As the director of Digital Dentistry Education and an advocate for the International Digital Cosmetic Dentistry Academy, Dr. Christian Brenes is a prosthodontist who is eager to help dentists and technicians navigate the world of digital dentistry. His expertise is in dental implants, cosmetic dentistry, and digital dental technologies. We spoke with Dr. Brenes about his profession as well as his ideas on digital dentistry and why he is such a big supporter of its advantages.
You specialise in difficult oral and maxillofacial rehabilitations, dental implants, and aesthetics as a prosthodontist. What are some of the difficulties you experience at work?
For many years, I’ve been associated with digital Cosmetic dentistry, and I’ve been completely absorbed in digital technology not just in the clinical setting, but also in research. As a prosthodontist, I need the highest level of precision possible to get the best fit for restorations and passivity between implant restorations. That is why we are constantly on the lookout for products or processes that might supply us with the necessary precision and efficiency. Furthermore, with physical models, finding a mechanism to track changes over time for the investigation of various oral diseases was always a difficulty. Nowadays, digital data analysis allows us to keep patient data without causing damage or taking up physical space.
You’ve said that you’d like to assist dentists and technicians in making the shift to digital dentistry. What piqued your interest in the subject? How long have you been working in the field of digital dentistry?
I didn’t have access to digital equipment when I was in dentistry school, but when I started my residency programme in prosthodontics and began exploring out of curiosity, I quickly saw the benefits of utilising computers and software instead of analogue instruments. I’ve been completely absorbed in digital dentistry for over 8 years and have committed my whole academic career to it.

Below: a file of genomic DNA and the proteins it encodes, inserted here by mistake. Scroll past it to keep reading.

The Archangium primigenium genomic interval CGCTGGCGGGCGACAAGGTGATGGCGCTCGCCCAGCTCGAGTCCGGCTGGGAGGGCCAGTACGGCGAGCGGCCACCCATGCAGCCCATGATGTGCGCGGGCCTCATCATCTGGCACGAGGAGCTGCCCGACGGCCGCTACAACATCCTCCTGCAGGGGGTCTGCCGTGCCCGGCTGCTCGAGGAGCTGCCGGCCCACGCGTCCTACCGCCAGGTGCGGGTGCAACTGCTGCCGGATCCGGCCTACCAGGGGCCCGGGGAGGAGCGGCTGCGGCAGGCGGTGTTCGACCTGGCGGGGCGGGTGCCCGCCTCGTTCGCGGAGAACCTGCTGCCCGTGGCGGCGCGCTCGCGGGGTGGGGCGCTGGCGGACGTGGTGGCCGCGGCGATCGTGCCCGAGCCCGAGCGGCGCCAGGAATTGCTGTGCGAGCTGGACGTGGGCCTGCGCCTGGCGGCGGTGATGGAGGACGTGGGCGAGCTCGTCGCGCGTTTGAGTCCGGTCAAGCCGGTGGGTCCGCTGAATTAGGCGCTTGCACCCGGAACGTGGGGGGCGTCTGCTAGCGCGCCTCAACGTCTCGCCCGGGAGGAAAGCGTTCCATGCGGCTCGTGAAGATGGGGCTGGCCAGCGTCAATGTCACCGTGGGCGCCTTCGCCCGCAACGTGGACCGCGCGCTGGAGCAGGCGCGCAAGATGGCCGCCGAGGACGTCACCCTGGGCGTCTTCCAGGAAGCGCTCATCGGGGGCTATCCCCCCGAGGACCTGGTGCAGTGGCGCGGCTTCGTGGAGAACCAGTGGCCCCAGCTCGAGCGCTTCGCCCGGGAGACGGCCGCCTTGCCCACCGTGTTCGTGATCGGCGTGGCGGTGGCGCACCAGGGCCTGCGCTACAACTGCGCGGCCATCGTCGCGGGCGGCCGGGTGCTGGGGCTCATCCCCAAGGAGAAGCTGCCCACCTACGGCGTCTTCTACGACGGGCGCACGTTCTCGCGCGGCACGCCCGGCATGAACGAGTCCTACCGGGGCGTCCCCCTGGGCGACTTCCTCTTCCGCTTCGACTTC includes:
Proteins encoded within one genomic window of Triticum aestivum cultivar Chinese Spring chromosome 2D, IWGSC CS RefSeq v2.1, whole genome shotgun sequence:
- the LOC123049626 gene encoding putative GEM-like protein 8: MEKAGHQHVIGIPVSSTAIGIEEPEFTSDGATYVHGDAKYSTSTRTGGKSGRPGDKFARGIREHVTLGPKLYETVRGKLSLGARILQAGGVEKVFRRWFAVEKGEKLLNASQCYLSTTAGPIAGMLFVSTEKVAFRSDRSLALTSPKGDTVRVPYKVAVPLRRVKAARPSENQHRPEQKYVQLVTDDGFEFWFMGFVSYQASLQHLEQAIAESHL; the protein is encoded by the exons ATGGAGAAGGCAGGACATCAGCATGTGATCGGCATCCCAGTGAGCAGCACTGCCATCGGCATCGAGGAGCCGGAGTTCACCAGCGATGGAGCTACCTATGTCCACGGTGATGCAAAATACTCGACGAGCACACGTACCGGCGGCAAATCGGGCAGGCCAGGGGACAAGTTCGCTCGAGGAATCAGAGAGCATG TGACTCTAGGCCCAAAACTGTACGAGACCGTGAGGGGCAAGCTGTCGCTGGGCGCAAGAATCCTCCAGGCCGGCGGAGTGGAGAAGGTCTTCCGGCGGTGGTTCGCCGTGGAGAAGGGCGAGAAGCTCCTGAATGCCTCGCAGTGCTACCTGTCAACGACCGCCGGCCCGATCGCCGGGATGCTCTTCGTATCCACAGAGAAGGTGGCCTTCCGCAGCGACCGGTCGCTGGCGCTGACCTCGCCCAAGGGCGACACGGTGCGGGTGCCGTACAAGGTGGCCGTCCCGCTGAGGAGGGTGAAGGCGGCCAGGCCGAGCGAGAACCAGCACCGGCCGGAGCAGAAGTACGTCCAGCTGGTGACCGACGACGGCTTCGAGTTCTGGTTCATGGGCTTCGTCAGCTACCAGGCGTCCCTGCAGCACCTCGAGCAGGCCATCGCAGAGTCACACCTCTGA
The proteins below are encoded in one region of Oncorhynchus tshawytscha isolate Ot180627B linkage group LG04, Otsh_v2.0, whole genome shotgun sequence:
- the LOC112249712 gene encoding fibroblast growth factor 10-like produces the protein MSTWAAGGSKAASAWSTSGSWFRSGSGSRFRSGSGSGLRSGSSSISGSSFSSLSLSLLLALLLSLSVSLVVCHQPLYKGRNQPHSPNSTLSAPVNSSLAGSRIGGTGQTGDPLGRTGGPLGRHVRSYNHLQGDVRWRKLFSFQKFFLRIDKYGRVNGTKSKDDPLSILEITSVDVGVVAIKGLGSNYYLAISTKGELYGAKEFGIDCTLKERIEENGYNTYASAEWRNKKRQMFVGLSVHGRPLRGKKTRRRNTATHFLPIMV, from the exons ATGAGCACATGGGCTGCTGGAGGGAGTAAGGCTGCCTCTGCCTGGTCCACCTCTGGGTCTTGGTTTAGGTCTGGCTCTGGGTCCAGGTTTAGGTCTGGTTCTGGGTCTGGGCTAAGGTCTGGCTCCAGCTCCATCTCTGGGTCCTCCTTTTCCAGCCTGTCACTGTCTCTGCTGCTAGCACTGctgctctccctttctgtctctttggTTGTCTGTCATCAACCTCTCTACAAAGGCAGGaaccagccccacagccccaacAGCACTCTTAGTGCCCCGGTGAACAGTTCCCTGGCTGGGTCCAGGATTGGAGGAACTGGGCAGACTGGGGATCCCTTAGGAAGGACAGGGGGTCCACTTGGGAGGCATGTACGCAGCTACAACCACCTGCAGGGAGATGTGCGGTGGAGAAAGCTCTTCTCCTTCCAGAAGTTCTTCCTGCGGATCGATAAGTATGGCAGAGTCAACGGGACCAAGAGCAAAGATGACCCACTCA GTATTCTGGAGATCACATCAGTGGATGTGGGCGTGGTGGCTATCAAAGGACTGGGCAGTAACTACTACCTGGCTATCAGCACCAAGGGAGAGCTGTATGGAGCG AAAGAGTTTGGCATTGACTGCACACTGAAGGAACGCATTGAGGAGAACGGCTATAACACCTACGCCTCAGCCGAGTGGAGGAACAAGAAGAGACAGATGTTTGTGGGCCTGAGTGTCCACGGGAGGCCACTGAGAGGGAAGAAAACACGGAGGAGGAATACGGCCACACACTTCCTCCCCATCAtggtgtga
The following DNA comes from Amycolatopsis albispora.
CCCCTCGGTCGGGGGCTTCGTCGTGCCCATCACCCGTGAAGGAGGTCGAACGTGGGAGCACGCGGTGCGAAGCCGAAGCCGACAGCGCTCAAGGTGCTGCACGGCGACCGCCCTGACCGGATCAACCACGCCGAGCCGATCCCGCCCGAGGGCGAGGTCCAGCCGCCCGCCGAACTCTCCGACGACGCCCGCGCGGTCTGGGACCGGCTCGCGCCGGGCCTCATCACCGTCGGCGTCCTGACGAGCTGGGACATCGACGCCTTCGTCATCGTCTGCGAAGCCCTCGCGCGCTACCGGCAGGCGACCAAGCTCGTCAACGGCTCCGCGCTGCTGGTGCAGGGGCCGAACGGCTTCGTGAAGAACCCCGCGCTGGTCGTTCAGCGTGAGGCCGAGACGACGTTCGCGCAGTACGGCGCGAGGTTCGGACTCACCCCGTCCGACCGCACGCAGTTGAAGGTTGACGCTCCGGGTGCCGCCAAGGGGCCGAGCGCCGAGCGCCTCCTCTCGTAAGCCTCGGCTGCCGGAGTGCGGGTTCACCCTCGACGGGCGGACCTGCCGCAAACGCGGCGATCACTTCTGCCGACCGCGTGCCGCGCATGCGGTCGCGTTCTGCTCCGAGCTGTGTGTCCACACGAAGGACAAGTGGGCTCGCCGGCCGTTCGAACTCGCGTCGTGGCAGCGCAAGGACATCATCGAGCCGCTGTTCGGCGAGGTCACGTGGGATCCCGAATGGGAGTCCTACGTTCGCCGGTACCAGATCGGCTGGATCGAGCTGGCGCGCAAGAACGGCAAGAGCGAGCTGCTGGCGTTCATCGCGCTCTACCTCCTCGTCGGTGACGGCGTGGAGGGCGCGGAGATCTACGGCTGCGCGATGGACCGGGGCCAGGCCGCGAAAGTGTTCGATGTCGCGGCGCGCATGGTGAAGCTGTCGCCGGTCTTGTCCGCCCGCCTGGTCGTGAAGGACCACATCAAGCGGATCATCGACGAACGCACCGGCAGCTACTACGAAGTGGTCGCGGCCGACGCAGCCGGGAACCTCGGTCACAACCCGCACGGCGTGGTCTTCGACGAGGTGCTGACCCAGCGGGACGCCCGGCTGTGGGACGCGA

What do you believe is the most significant benefit of transitioning to digital dentistry?
Efficiency and predictability are two significant benefits that I constantly mention in my talks. Digital dentistry has the potential to significantly improve efficiency in terms of how a private practise should run, reducing time and increasing output. The second benefit is treatment predictability; not being completely reliant on subjective clinical talents to obtain outstanding results for our patients; things like accuracy, and the possibility of scanning and duplicating natural shapes have never been seen before in the history of dentistry.
What advice do you have for dentists and technicians attempting to make the shift to digital dentistry?
Get informed; identify mentors who can assist you along the proper road and make the learning curve smoother.
You must have tried out many various scanners because you are a teacher and have been involved in CAD/CAM technology development. What do you appreciate best about Medit’s scanners?
Medit is one of the industry’s leaders, and what distinguishes the firm is its emphasis on scanning technology. Unlike other companies that have rapidly expanded into new product categories while not upgrading their scanning skills. Medit has kept working on the core. Some businesses have good scanners as well, but I believe we have reached a stage where hardware is highly precise and suitable for the most of clinical applications; thus, software enhancements are the way forward for the most part. As a result, issues such as data analysis, communication, and business philosophies on how to deal with data will make a significant impact in the near future. I believe Medit possesses all of these characteristics and is continually improving.